"Exclusive: Bennelong's grave found” is the headline that almost jumped off the front page of the Sun-Herald on March 20. The grave site of Bennelong, one of Australia's most important historical figures had supposedly been found in the glamorous northern Sydney suburb of Putney.
The article also showed the image of Woollarawaree Bennelong that most people are familiar with: the early colonial depiction of the “noble savage” But he was also a man of contradicton.
Since his death in 1813, mystery has surrounded the exact location of his burial site. I went along to the place where he allegedly rests: a suburban garden not unlike any other in the area.
"By putting all these things together, overlaying all the old maps and the photographs onto a modern day map we could come to a very particular spot in Putney"
Environmental scientist Dr. Peter Mitchell, says he can pinpoint the Wangul man's final resting place. He combined historical evidence with previously unrelated records to come up with a location.
"By putting all these things together, overlaying all the old maps and the photographs onto a modern day map we could come to a very particular spot in Putney which said it's within a few metres of here that the grave actually lies”, he told me.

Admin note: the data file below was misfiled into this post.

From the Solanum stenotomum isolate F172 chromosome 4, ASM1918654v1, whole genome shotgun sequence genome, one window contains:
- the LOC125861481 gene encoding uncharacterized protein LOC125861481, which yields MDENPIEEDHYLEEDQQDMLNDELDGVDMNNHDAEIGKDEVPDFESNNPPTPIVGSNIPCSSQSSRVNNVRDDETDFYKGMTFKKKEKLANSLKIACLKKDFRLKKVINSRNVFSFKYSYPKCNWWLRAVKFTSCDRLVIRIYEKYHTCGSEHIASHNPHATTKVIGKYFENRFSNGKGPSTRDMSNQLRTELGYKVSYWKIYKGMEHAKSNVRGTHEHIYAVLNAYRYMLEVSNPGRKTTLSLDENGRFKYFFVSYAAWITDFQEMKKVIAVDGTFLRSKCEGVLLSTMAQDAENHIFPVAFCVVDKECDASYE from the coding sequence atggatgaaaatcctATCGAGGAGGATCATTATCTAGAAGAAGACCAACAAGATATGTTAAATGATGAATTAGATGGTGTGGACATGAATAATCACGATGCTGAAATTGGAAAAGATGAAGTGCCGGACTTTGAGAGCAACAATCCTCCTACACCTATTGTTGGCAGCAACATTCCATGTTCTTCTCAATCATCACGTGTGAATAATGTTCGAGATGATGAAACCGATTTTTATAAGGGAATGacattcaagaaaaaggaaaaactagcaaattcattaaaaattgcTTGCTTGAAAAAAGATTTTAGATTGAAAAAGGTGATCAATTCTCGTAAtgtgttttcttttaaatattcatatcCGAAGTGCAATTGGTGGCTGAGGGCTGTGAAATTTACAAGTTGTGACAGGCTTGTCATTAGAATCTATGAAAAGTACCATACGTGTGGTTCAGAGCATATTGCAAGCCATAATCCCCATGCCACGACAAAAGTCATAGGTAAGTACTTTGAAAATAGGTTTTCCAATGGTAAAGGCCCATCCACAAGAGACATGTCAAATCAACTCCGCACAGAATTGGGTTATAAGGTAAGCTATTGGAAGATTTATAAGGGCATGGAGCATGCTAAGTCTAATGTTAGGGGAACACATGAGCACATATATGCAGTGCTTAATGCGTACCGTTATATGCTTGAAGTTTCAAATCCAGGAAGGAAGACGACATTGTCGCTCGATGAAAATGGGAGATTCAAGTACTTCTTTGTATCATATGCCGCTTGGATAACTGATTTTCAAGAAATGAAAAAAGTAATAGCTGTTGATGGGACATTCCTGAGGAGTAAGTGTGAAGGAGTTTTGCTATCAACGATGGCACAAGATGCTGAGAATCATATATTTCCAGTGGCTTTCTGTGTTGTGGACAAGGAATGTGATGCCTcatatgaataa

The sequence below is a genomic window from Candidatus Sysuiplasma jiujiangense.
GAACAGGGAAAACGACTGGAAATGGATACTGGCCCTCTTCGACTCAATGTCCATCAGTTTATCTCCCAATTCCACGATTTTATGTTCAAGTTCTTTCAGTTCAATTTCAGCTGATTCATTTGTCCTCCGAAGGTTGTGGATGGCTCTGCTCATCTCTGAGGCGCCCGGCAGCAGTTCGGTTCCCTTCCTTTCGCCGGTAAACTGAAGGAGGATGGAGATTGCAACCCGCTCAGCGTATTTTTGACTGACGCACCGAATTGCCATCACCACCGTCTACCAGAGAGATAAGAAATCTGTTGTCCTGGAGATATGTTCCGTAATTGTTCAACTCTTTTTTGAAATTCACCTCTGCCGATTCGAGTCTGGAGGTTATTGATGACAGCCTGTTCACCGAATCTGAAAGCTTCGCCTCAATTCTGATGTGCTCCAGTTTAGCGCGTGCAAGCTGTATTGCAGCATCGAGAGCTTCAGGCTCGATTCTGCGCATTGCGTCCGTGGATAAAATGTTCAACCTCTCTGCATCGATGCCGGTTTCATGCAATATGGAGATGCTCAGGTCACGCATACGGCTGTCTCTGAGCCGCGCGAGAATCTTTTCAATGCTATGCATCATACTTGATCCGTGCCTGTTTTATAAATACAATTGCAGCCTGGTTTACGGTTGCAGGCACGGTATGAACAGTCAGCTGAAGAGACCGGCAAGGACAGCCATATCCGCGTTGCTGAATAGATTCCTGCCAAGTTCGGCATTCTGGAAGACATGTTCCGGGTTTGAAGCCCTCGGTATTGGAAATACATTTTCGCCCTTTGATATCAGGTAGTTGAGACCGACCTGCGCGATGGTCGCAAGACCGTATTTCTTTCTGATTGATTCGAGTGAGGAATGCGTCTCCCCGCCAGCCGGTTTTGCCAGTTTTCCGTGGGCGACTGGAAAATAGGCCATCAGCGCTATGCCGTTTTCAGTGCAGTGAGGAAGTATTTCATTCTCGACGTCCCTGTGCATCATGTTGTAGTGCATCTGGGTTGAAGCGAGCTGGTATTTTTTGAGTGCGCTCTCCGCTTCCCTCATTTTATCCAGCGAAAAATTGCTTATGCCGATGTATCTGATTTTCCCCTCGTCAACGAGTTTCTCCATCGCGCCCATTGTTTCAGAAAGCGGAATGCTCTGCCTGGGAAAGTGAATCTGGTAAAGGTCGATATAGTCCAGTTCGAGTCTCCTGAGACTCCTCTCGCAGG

The site falls within the jurisdiction of the Ryde City Council, who is now in the process of consulting with the relevant groups on the future of the site.
Dominic Johnson, a council representative said: “I think this is something we really have to discuss with the Indigenous community. Any time you disturb a burial site it brings consequences - it's not something you do lightly. He's not a treasure chest, it's a person's grave and there's very strong legislation to protect that.”
Historians argue Bennelong's legacy does not reflect fact. Keith Smith has written extensively on the subject of Bennelong. “In his early life Benelong is sometimes thought of in the Aboriginal community as an Uncle Tom, but in fact he was forging a friendship with Governor Arthur Phillip that was a very close one…he was a wily politician, he worked both sides of the story, both settlers and his own people,” he said.
But the Metropolitan Aboriginal Land Council, who are responsible for repatriation of Aboriginal remains, and archaeological site excavation in the greater Sydney region are not getting carried away with this latest find. The CEO of Metro, Paul Morris, believes much care should be taken prior to any action.
“What's come from the community now there’s a lot of talk they're very excited. This is probably equivalent to finding the body of Moses or something along those lines so we need to make sure we're working on facts,” he said.
Commemorations will be held in 2013 to mark 200 years since Bennelong's death and this find could go along way in correcting his public image.